B. A floating museum with real cruising experiences for passengers.

OK, assuming that there is a feasability of one of the above ownership scenarios, create a formal Save the DQ organization with the goals to acquire, preserve and operate the DQ. Then do the following:

I. Organize the effort.
A. Recruit and elect officers to develop the effort.
1. Try for business executives.
B. Write a business plan.
C. Recruit an impressive board of directors
1. All should be seasoned professionals who can be relied upon to
work for this cause. Some should be recognized (famous) names.
D. Apply for a 501(c)3 designation from the IRS.
E. Develop the campaign to continue the exemption for the DQ.
F. Submit an offer to MAL to acquire the boat after it is retired.
G. Create a Board of Advisors
1. More of a "fan" base such as .org members, interested passengers,
etc. They are valuable to any effort with a lot of talent to offer.

II. List known DQ passengers who are potential leaders and contact them.
A. Business executives, active or retired.
B. Maritime executives, active or retired.
C. Politicians, active or retired.
D. Public figures (celebrities).
E. Rich passengers.
F. Media personnel.

III. Develop a political base of support.
A. Who are the past supporters? Are they still interested?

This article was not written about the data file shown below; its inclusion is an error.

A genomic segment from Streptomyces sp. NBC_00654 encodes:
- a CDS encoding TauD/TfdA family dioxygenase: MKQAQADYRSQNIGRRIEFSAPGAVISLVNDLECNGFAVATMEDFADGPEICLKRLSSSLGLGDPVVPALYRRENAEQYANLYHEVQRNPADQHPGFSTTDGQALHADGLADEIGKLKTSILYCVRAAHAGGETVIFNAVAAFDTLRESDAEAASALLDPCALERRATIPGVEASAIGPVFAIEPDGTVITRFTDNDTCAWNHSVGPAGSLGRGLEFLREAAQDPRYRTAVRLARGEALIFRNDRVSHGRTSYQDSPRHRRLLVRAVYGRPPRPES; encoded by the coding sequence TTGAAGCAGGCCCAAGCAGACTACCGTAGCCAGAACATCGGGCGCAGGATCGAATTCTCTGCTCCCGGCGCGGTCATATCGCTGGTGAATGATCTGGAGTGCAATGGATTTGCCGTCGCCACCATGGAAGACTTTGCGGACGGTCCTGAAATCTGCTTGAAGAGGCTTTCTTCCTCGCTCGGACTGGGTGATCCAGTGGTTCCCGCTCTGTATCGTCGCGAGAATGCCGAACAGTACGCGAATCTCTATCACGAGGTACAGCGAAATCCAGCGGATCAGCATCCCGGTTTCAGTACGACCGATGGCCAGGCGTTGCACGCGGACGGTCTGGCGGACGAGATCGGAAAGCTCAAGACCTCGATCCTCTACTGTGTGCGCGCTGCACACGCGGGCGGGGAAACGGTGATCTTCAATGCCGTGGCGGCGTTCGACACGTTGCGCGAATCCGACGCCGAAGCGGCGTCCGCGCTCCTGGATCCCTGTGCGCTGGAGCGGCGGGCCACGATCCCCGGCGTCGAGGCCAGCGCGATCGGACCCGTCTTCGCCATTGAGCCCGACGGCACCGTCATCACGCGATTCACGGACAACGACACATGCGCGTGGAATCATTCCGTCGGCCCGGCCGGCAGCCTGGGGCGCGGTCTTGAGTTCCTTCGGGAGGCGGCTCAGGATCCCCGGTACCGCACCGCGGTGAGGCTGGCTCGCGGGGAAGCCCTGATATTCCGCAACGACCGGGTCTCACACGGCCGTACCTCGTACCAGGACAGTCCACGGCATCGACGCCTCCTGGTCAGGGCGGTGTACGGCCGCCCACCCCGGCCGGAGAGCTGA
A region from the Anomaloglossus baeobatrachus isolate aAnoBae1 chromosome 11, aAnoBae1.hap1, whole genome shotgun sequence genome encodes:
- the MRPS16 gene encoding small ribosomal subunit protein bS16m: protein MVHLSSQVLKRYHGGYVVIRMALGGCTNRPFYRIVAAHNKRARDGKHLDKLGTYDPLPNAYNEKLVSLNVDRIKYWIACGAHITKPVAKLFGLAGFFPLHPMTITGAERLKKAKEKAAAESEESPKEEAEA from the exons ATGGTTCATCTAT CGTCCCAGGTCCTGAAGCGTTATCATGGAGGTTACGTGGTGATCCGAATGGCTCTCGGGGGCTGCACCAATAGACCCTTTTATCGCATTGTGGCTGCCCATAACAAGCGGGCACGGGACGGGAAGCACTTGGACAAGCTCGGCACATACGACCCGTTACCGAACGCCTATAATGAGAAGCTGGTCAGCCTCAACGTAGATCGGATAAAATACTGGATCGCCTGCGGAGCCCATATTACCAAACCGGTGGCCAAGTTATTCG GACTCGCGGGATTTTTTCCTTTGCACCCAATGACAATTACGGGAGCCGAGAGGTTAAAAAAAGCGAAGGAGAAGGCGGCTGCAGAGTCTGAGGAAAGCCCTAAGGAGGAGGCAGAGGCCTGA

B. List influential passengers who have ridden the DQ in the past 5
years.
C. Any national politician who has supported in the past.
D. Regional, state and local politicians.
E. Mayors of towns where the boat stops.

IV. As for MAL, what will they want?
A. Once retired, what is the boat worth?
B. Buy it outright or lease it from MAL?

V. Any further suggestions? Who will come forward and lead this effort?

Just some observations for now. As for me, I'm just a DQ lover and passenger, not a businessman. We need someone to take charge of this effort and lead the way. Let's hear from you, whoever you might be.

-Jim Herron

inactive user 01 08-04-2007 11:04 AM

Jim,

Five words, 2 men:
Captains Nelson and Charles Jones

Lexie Palmore 08-04-2007 01:08 PM

For example: Some years back I was a volunteer sailor on the Barque Elissa in Galveston. She is a restored sailing vessel built in 1877. The resoration was authentic, although she now has an engine and other modern devices. But she is a long way from being a Coast Guard approved passenger vessel, although there is Coast Guard involvement. I am trying to find out what her status is with the Coast Guard today. She is sailed by volunteers and invited guests are aboard, but she is not "for hire". An admission is charged to tour her at the dock, where she resides most of the year. She is funded through the Galveston Historical Society which solicites donations and is non-profit. This has been working well to keep operational a 19th century vessel since the 1980's. When the project was first proposed, there was a lot of eyeball rolling, and it was an expensive restoration that could have ground to a halt many times. I think being close to a BIG city (Houston) with lots of type A's looking for adventure has been the Elissa's ace in the hole. (Almost anyone living in Houston thirsts for adventure.)